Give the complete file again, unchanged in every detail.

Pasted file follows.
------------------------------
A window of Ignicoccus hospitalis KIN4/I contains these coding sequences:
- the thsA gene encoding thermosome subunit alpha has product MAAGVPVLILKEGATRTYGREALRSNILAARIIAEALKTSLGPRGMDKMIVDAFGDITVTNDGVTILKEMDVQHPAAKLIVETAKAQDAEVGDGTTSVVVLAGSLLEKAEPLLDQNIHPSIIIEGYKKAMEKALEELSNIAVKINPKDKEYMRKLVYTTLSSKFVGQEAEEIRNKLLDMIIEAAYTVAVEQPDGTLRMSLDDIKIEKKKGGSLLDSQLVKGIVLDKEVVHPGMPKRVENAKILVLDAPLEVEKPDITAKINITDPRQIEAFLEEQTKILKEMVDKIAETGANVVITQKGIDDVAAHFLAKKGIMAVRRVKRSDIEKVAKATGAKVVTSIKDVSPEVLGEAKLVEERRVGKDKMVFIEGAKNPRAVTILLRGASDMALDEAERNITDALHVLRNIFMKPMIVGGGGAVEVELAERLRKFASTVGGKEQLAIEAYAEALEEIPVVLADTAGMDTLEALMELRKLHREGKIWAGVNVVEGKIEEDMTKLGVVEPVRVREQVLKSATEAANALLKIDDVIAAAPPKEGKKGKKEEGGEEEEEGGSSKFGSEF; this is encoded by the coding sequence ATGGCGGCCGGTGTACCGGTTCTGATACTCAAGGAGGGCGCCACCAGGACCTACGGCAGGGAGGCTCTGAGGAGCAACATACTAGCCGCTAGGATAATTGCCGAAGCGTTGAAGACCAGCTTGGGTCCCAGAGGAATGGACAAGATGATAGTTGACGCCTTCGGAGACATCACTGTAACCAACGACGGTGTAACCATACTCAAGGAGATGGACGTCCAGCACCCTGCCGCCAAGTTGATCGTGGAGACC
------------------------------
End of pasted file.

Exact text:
A window of Ignicoccus hospitalis KIN4/I contains these coding sequences:
- the thsA gene encoding thermosome subunit alpha has product MAAGVPVLILKEGATRTYGREALRSNILAARIIAEALKTSLGPRGMDKMIVDAFGDITVTNDGVTILKEMDVQHPAAKLIVETAKAQDAEVGDGTTSVVVLAGSLLEKAEPLLDQNIHPSIIIEGYKKAMEKALEELSNIAVKINPKDKEYMRKLVYTTLSSKFVGQEAEEIRNKLLDMIIEAAYTVAVEQPDGTLRMSLDDIKIEKKKGGSLLDSQLVKGIVLDKEVVHPGMPKRVENAKILVLDAPLEVEKPDITAKINITDPRQIEAFLEEQTKILKEMVDKIAETGANVVITQKGIDDVAAHFLAKKGIMAVRRVKRSDIEKVAKATGAKVVTSIKDVSPEVLGEAKLVEERRVGKDKMVFIEGAKNPRAVTILLRGASDMALDEAERNITDALHVLRNIFMKPMIVGGGGAVEVELAERLRKFASTVGGKEQLAIEAYAEALEEIPVVLADTAGMDTLEALMELRKLHREGKIWAGVNVVEGKIEEDMTKLGVVEPVRVREQVLKSATEAANALLKIDDVIAAAPPKEGKKGKKEEGGEEEEEGGSSKFGSEF; this is encoded by the coding sequence ATGGCGGCCGGTGTACCGGTTCTGATACTCAAGGAGGGCGCCACCAGGACCTACGGCAGGGAGGCTCTGAGGAGCAACATACTAGCCGCTAGGATAATTGCCGAAGCGTTGAAGACCAGCTTGGGTCCCAGAGGAATGGACAAGATGATAGTTGACGCCTTCGGAGACATCACTGTAACCAACGACGGTGTAACCATACTCAAGGAGATGGACGTCCAGCACCCTGCCGCCAAGTTGATCGTGGAGACC